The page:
The Author Inspects the Museum at Har|vard College: Account of the Wonder|ful Curiosities, Natural and Artificial, he saw there.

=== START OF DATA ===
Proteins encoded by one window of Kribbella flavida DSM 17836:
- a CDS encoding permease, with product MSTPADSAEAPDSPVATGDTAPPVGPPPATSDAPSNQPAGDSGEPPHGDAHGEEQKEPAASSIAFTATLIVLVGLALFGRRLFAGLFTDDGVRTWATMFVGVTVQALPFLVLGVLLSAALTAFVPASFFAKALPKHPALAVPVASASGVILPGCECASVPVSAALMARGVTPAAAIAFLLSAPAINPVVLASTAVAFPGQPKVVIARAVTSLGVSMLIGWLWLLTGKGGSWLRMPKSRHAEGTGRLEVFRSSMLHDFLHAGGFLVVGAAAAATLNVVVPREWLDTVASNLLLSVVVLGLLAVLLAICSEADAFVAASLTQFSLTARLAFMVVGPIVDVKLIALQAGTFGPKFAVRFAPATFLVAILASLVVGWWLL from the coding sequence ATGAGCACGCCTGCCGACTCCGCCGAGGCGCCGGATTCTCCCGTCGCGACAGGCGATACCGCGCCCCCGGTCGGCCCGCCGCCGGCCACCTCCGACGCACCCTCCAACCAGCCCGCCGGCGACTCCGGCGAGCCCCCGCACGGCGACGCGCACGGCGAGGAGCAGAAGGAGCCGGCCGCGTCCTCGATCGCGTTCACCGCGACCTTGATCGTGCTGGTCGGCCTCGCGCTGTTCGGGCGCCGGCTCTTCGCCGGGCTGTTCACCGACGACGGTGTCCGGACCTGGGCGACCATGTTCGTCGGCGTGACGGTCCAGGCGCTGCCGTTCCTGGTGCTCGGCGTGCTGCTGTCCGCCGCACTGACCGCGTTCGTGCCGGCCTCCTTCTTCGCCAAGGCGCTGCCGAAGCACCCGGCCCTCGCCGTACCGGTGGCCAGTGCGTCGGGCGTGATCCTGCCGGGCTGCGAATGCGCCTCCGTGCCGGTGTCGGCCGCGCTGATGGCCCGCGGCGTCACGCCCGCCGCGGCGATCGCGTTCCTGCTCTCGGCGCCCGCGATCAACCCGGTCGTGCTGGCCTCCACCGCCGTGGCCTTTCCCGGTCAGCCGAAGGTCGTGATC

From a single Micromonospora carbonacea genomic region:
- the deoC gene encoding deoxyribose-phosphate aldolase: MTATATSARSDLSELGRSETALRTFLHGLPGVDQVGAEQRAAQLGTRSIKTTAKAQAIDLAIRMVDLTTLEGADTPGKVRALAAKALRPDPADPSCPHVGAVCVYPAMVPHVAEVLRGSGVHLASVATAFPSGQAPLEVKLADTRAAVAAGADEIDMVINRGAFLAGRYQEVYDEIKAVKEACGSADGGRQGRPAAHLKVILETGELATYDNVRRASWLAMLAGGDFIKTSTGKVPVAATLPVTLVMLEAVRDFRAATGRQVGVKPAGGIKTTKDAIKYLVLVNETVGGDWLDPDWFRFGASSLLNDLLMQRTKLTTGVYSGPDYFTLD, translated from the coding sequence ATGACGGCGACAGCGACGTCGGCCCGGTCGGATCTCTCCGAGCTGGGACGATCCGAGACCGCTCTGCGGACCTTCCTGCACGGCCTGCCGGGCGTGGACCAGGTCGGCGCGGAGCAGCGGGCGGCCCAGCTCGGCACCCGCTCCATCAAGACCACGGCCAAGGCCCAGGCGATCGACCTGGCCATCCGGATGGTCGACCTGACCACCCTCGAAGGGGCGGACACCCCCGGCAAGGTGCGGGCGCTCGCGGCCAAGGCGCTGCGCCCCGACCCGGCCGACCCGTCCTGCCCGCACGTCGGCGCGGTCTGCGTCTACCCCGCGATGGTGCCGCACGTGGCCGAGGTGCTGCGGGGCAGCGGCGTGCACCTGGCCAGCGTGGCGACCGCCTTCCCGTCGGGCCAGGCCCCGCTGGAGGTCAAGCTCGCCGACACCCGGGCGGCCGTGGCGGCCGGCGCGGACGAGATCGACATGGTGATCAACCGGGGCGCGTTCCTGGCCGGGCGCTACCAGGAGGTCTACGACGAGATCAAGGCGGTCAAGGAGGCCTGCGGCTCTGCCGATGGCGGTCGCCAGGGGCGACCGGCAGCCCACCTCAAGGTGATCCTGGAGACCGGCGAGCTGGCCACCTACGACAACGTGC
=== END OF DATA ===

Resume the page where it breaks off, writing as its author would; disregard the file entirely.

ON my return, I passed through Cambridge; and, by the peculiar polite|ness and urbanity of the then librarian, I inspected the college museum. Here, to my surprise, I found the curiosities of all countries, but our own. When I inquired for the natural curiosities of New England, with specimens of the rude arts, arms, and antiquities of the original possessors of our soil, I was shewn, for the former, an overgrown gourd shell, Page 127 which held, I do not recollect how many gallons; some of the shavings of the can|non, cast under the inspection of Colonel M—; a stuffed wild duck, and the cu|rious fungus of a turnip: and, for the latter, a miniature birch canoe, contain|ing two or three rag aboriginals with paddles, cut from a shingle. This last article, I confess, would not disgrace the baby house of a child, if he was not a|bove seven years of age. To be more serious, I felt then for the reputation of the first seminary of our land. Suppose a Raynal or Buffon should visit us; re|pair to the museum of the university, eagerly inquiring after the natural produc|tions and original antiquities of our coun|try, what must be the sensations of the respectable rulers of the college, to be obliged to produce, to them, these wretch|ed, bauble specimens.